Join Date: Aug 2012
||LinkBack||Thread Tools||Display Modes|
Heads up, incoming tire fire. Those are hard to put out : ) Because you want sizes not brands ill stick with the question and hope that everyone else does the same.
Assuming your wheels can properly mount all three sizes the biggest difference will be sidewall tension, Sidewall flex and contact patch. A bigger contact patch will Increases traction (not the same as friction but close) and decrease fuel economy , A shorter sidewall means less to flex during cornering and less forgiving road feel ( louder and less confortable ride), and a wider tire on a slimmer rim will preload tension on the sdiewall which can in extreme cases cause unwanted thread patern deformation and abnormal tire wear.
For most drivers a sidewall of 40mm gives them a nice cornering without too much harsh road-feel or too much noise. 40 seems to be the magic number for most drivers and lots of guys swap their factory 235/45s for 240 or 245/40s
As for the width the only limitation is the ability of your sidewall to carry the width of the tire in your rims. If you go really wide , like 255/40 you might be putting additional stress on your sidewalls unless your wheel can support the extra width. that means you could be bending the thread pattern and reducing your contact patch.
Personally I would go with the 245/40x17s in something with a nice soft thread compound and stiff sidewall. Itll be a bit rougher than stock but it should corner well without sacrificing daily driving handling.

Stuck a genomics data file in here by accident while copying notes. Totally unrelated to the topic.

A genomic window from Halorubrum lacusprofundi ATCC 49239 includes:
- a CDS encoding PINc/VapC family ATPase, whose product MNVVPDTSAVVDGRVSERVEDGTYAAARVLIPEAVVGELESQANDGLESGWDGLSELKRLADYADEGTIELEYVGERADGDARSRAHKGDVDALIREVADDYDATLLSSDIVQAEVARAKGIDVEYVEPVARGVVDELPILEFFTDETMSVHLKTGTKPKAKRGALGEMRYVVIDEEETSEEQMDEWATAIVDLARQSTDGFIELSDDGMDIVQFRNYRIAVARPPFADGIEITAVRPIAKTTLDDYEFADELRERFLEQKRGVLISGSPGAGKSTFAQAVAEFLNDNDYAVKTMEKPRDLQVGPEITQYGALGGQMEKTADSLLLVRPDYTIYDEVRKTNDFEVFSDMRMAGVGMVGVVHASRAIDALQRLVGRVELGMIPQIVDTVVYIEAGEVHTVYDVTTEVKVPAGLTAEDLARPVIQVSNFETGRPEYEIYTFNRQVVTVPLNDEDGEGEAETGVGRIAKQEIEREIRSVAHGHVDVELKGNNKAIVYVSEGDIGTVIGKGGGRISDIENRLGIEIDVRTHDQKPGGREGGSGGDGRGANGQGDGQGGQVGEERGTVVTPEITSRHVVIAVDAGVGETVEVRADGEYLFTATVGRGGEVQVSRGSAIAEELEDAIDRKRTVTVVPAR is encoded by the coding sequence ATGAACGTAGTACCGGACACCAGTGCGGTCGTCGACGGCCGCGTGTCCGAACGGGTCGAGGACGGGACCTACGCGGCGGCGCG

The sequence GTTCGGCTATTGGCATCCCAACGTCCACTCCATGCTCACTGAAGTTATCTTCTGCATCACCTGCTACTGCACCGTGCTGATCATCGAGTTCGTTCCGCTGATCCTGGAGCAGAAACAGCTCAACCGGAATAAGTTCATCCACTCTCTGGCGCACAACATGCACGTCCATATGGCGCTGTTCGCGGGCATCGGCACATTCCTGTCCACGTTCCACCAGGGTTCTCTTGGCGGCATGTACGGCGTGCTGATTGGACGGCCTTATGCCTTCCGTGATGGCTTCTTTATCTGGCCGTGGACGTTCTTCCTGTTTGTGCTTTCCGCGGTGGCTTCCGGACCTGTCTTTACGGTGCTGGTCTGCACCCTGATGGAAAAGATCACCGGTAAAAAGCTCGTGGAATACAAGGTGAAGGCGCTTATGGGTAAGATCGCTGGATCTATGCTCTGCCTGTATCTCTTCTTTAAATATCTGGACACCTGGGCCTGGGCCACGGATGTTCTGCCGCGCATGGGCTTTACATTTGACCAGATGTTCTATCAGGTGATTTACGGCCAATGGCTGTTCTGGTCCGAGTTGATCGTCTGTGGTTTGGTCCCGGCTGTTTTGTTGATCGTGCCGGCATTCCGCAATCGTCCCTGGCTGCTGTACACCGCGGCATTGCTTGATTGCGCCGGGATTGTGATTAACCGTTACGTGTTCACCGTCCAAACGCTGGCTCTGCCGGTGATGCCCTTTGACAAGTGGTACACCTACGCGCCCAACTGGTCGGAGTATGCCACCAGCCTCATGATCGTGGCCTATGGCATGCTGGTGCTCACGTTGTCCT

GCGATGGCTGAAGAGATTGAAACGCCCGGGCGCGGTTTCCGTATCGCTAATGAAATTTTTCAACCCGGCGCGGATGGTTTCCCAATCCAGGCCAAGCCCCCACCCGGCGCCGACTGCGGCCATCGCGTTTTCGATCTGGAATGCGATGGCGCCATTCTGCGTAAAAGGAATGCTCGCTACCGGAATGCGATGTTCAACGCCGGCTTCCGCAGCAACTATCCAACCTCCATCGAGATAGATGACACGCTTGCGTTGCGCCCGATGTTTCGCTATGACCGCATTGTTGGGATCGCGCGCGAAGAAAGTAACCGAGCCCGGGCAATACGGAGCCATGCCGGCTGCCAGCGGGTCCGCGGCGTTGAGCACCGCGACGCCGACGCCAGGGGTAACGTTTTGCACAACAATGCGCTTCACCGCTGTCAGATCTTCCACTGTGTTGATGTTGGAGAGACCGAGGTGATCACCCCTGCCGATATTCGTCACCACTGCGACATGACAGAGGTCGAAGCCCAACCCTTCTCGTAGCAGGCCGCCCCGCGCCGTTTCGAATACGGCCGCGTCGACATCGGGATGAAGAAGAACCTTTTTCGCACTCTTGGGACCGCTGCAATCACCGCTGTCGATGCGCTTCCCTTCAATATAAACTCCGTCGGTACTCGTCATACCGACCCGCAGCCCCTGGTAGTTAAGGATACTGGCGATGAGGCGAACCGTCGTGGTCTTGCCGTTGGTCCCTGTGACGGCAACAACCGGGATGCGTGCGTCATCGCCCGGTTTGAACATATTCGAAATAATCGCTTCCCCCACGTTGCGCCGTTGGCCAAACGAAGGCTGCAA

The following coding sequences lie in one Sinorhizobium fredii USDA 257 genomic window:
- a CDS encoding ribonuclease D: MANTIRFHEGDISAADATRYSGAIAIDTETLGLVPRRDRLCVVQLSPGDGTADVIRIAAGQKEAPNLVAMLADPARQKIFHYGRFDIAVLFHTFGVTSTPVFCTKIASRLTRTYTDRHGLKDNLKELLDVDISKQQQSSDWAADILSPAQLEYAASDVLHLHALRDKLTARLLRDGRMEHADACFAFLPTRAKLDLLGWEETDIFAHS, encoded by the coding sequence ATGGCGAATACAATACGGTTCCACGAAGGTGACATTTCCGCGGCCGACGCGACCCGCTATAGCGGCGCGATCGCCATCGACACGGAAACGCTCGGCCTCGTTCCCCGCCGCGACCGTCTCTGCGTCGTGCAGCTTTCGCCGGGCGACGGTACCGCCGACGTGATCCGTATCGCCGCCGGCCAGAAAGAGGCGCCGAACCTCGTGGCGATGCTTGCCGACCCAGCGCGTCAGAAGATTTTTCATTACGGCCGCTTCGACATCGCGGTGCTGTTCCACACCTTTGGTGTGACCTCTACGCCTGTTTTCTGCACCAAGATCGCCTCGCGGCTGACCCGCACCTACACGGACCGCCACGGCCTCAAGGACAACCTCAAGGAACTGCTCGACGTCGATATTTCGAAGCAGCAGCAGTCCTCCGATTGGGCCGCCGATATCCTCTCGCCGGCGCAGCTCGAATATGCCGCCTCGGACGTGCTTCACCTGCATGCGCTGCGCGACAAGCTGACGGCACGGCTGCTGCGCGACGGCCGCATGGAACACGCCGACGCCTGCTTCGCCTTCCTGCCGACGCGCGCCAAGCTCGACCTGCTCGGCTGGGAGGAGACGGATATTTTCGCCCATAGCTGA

245/40/17 or 255/40/17
The middle number in tire sizing is not sidewall in a measurement in millimeters, it's a ratio of the tire width. A 40 sidewall means the sidewall is 40% as tall as the tire is wide. I don't think any wheel would fair well with 40 mm of sidewall. That's 1.5 inch. That pretty much voids everything you said. :-/
There is no problem running a 245/40 or 255/40/17 on those wheels. 245s would be a quicker tire due to less weight and a slight gearing advantage due to smaller circumference. But 255/40s would offer better peak grip and heat resistance in hard driving.
Thanks arcticscythe & brfatal for the explanations helps a lot to understand why some go 1 way or the other.
And, yeah, should've realized that I was asking for info about stuff folks might have strong opinions about Just wish tires somewhat more affordable so I wouldn't be worrying about making the wrong choice.
It's appreciated -
2 things to note.
1. Tire compound has more to do with level of grip than tire width. A 225/45/17 R-Compound (see racing tires) will man handle a set of 255/40/17 budget summer tires. What you are expecting out of the tire should be the most important factor that goes into what decides what you get.
2. Feeding into the above, your tires will last you years (in most cases), don't be afraid to spend a little more on something better. An extra $10 per year of use for a good tire is well worth it over a lesser tire that's $30-40 cheaper.
|Currently Active Users Viewing This Thread: 1 (0 members and 1 guests)|